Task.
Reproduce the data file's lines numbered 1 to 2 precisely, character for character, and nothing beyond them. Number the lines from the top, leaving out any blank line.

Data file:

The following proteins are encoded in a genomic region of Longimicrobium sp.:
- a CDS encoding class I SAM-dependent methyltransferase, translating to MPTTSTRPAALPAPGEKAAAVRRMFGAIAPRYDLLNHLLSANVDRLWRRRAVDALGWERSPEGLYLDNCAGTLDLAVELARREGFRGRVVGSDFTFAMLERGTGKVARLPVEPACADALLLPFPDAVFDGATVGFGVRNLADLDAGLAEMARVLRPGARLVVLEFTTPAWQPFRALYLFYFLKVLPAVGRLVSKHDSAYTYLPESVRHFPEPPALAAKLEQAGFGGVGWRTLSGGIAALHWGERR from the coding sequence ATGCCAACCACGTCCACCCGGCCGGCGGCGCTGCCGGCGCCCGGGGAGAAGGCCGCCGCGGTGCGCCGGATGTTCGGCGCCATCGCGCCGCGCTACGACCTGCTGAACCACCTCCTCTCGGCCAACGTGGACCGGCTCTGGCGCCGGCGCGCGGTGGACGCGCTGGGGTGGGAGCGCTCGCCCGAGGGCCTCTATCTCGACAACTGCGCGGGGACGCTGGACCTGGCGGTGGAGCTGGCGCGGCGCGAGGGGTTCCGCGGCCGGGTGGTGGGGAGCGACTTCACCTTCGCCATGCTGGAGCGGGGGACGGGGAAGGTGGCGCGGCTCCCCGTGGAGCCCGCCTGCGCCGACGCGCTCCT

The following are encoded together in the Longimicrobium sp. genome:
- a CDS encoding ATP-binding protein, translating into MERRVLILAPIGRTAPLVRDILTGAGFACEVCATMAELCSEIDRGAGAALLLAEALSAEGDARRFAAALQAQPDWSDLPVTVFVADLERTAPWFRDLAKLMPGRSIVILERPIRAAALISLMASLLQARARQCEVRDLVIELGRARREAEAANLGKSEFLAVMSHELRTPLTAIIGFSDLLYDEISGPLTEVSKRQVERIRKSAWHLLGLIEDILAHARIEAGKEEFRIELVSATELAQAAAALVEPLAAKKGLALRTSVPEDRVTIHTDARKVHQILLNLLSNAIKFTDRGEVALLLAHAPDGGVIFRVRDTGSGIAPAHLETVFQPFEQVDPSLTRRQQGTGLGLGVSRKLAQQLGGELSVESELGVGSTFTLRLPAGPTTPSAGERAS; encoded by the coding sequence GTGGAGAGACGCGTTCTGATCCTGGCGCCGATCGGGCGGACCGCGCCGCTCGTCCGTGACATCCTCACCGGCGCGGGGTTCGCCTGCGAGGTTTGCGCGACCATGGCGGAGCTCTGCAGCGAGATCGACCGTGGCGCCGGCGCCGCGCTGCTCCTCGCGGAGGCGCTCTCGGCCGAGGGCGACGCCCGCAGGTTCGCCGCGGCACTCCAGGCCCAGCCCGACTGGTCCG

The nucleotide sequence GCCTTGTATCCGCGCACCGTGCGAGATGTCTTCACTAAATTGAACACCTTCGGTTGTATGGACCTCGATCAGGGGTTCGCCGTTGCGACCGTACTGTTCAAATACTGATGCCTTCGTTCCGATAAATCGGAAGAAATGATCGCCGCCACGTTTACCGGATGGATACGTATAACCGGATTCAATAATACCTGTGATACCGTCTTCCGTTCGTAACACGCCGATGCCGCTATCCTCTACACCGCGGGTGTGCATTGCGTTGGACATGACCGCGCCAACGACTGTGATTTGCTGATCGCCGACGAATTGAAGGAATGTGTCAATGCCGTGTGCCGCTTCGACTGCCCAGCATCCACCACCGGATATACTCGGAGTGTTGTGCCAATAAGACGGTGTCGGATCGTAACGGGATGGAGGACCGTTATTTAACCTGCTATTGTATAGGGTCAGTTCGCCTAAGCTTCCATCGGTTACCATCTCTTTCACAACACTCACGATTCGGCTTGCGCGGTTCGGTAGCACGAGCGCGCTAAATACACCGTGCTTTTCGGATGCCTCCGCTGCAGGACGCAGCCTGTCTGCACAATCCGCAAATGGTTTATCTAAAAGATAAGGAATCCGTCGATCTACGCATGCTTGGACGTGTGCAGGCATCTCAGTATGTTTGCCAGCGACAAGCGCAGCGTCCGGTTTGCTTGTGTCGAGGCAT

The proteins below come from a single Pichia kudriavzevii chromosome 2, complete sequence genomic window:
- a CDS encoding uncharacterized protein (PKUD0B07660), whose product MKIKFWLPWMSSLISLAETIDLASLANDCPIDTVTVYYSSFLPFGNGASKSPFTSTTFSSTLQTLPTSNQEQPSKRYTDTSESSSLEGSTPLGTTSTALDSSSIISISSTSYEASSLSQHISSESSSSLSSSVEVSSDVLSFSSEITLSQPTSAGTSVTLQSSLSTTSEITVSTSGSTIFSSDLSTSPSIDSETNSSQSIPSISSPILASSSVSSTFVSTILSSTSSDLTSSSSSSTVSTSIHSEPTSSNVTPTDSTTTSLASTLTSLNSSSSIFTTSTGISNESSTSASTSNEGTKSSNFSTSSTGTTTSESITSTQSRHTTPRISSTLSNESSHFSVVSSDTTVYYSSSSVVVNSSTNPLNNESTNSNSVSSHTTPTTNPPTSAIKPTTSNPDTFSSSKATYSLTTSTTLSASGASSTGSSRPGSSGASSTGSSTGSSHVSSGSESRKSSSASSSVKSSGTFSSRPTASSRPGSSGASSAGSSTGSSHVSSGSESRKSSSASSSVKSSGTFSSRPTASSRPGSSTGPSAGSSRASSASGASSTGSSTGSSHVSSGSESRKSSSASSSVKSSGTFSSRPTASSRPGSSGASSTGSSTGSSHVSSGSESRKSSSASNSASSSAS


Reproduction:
The following proteins are encoded in a genomic region of Longimicrobium sp.:
- a CDS encoding class I SAM-dependent methyltransferase, translating to MPTTSTRPAALPAPGEKAAAVRRMFGAIAPRYDLLNHLLSANVDRLWRRRAVDALGWERSPEGLYLDNCAGTLDLAVELARREGFRGRVVGSDFTFAMLERGTGKVARLPVEPACADALLLPFPDAVFDGATVGFGVRNLADLDAGLAEMARVLRPGARLVVLEFTTPAWQPFRALYLFYFLKVLPAVGRLVSKHDSAYTYLPESVRHFPEPPALAAKLEQAGFGGVGWRTLSGGIAALHWGERR from the coding sequence ATGCCAACCACGTCCACCCGGCCGGCGGCGCTGCCGGCGCCCGGGGAGAAGGCCGCCGCGGTGCGCCGGATGTTCGGCGCCATCGCGCCGCGCTACGACCTGCTGAACCACCTCCTCTCGGCCAACGTGGACCGGCTCTGGCGCCGGCGCGCGGTGGACGCGCTGGGGTGGGAGCGCTCGCCCGAGGGCCTCTATCTCGACAACTGCGCGGGGACGCTGGACCTGGCGGTGGAGCTGGCGCGGCGCGAGGGGTTCCGCGGCCGGGTGGTGGGGAGCGACTTCACCTTCGCCATGCTGGAGCGGGGGACGGGGAAGGTGGCGCGGCTCCCCGTGGAGCCCGCCTGCGCCGACGCGCTCCT